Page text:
Last time , we created a heirarchy of tables for logging, but we don't have anything they'd log, and we don't have a way to ensure the logging happens automagically. This time, we'll fix those problems. First, a thing to log: CREATE TABLE foo( id BIGSERIAL PRIMARY KEY, t TEXT ); Next, let's make an efficient trigger function. You may have seen one of these before, but it was probably row-based, so it couldn't be super efficient. This one is statement-based, and uses the new transition table feature in PostgreSQL 10. We only need to build one trigger function because our logging infrastructure is schema-agnostic. We could have separated it into three trigger functions, but that's just more code to maintain. It starts off as usual: CREATE OR REPLACE FUNCTION log() RETURNS TRIGGER LANGUAGE plpgsql AS $$ BEGIN IF TG_OP NOT IN ('INSERT', 'UPDATE', 'DELETE') THEN RAISE EXCEPTION 'This function
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Have you ever found yourself in the middle of a long statement in psql and wanted to pull up your favorite editor? Now, you can, using the same shortcut of control-x control-e that you would in bash! Here's how: $EDITOR ~/.inputrc Now add the following lines: $if psql "\C-x\C-e": "\C-e\\e\C-m" $endif ...save the file, and you're good to go.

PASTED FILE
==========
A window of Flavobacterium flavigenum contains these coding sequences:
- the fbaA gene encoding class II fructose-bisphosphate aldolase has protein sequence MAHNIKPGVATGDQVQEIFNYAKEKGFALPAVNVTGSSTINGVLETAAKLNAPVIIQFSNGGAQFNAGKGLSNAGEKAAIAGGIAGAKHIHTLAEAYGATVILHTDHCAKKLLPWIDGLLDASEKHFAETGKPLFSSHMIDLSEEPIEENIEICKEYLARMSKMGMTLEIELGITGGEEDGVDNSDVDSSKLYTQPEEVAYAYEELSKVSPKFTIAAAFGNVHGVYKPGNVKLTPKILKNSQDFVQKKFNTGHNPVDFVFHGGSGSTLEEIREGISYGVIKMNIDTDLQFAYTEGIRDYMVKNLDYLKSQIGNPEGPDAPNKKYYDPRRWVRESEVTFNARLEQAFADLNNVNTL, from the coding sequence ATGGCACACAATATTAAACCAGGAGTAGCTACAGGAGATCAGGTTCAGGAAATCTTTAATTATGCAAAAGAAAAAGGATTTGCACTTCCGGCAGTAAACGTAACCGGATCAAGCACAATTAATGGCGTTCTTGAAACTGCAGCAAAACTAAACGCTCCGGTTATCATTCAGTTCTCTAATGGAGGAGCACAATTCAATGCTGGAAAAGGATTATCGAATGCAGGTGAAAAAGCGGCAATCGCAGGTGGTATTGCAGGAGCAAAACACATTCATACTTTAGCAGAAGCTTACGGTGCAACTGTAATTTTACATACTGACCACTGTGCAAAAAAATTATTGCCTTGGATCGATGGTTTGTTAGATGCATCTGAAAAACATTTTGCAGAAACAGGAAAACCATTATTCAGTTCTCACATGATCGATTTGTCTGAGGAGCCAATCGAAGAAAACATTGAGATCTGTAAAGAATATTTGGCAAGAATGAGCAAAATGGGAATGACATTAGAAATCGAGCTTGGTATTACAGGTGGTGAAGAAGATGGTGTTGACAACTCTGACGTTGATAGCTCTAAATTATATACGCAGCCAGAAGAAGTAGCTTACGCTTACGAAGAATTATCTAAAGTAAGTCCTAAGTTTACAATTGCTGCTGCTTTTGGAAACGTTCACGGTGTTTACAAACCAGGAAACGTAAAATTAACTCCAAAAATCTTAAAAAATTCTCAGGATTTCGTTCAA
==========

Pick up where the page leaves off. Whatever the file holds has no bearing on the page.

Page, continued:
We started off by creating a logging infrastructure, then arranging for a single table to use it. Rather than repeat that work for each table, let's use a relatively although not completely new feature: `EVENT TRIGGER`. The idea here is that we fire a trigger on `CREATE TABLE` and see to it that the table is logged. We'll write the trigger first, even though in reality, we'd need to load the function it calls first. ```sql CREATE EVENT TRIGGER add_logger ON ddl_command_end WHEN tag IN ('create table') EXECUTE PROCEDURE add_logger(); COMMENT ON EVENT TRIGGER add_logger IS 'Ensure that each table which is not a log gets logged'; ``` The magic happens inside `add_logger()`, but it's magic we've already seen. First, we'll get the table's name and schema using `pg_event_trigger_ddl_commands()`, filtering out tables which are already log tables. The test here is crude and string-based, but we could easily go to schema-based